Diversity & Leadership

Report: “Women, Work and the Academy: Strategies for Responding to ‘Post-Civil Rights Era’ Discrimination.”

Report: "Women, Work and the Academy: Strategies for Responding to ‘Post-Civil Rights Era' Discrimination." This report is based on the Virginia C. Gildersleeve Conference, organized so as to take stock of the extant research and interventions and to chart a course forward. The report highlights the effects of a diffuse set of barriers to women's participation.

URL: 
http://www.barnard.edu/bcrw/newfeministsolutions/reports/NFS2-Women_Work_and_the_Academy.pdf

Expert Profile

Location: 
United States
33° 44' 56.382" N, 84° 23' 16.7352" W

Beverly Guy Sheftall, Ph.D., is the founding director of the Women's Research and Resource Center and the Anna Julia Cooper Professor of Women's Studies at Spelman College.  She is also adjunct professor at Emory University's Institute for Women's Studies where she teaches graduate courses. At the age of sixteen, she entered Spelman College where she majored in English and minored in secondary education.  After graduation with honors, she attended Wellesley College for a fifth year of study in English.  In 1968, she entered Atlanta to pursue a master's degree in English; her thesis was entitled, "Faulkner's Treatment of Women in His Major Novels."  A year later she began her first teaching job in the Department of English at Alabama State University in Montgomery, Alabama.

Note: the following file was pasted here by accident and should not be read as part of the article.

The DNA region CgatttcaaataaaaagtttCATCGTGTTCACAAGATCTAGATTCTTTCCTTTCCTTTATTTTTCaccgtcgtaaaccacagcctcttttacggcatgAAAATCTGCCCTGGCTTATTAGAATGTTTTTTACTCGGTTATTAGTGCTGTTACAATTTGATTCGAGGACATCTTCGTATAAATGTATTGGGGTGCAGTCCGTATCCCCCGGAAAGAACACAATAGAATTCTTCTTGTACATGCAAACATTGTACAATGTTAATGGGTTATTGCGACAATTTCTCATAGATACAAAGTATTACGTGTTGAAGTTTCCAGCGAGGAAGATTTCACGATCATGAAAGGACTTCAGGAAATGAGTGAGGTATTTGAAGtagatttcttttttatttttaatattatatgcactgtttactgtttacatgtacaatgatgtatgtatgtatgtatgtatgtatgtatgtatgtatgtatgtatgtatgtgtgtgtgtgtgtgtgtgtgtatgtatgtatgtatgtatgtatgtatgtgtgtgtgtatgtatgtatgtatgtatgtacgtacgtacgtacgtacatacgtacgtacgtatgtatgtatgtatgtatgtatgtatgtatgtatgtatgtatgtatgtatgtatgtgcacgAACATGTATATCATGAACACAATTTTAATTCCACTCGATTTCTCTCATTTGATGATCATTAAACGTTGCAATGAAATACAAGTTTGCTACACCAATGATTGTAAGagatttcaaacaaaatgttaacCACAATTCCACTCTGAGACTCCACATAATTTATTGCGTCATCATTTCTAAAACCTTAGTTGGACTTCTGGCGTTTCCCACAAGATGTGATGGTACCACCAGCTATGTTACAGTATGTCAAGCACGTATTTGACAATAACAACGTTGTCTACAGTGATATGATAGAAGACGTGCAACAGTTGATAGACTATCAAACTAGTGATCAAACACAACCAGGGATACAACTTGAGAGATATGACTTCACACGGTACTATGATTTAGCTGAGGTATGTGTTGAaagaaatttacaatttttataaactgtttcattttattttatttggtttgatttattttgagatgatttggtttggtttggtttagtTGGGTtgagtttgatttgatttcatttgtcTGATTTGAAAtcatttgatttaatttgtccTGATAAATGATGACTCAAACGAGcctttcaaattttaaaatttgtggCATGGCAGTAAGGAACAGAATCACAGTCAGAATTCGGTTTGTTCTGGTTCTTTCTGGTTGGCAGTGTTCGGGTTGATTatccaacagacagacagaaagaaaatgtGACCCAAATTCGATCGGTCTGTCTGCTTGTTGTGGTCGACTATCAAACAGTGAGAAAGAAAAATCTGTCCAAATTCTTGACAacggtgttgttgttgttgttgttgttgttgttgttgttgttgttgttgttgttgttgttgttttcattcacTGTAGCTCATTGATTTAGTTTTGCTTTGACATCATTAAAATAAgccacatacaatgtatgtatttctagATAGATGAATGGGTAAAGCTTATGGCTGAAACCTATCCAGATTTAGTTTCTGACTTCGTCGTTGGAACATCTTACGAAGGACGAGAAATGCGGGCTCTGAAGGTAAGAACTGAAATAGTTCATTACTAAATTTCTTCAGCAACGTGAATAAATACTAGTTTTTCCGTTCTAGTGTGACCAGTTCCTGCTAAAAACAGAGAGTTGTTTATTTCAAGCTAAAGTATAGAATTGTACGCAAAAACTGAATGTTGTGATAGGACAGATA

Location

Atlanta, GA
United States
33° 44' 56.382" N, 84° 23' 16.7352" W

WOMEN’S EQUALITY FORUM: Steps to Political Equality from Gloria Thomas

By Gloria Thomas*

Women will not have achieved political equality until critical societal changes have taken place. First, women’s successes in being elected and appointed to political positions, corporate and non-profit executive leadership roles, as well as significant public and private boards must no longer be an anomaly to demonstrate equality has been accomplished. When we reach this point, there will no longer be a need for organizations like The White House Project to inspire women to run for public office. Nor will there be a need for other leadership programs designed to provide women with the skills and networks necessary to pursue various executive level positions and to provide the staying power to succeed once they are in these roles.


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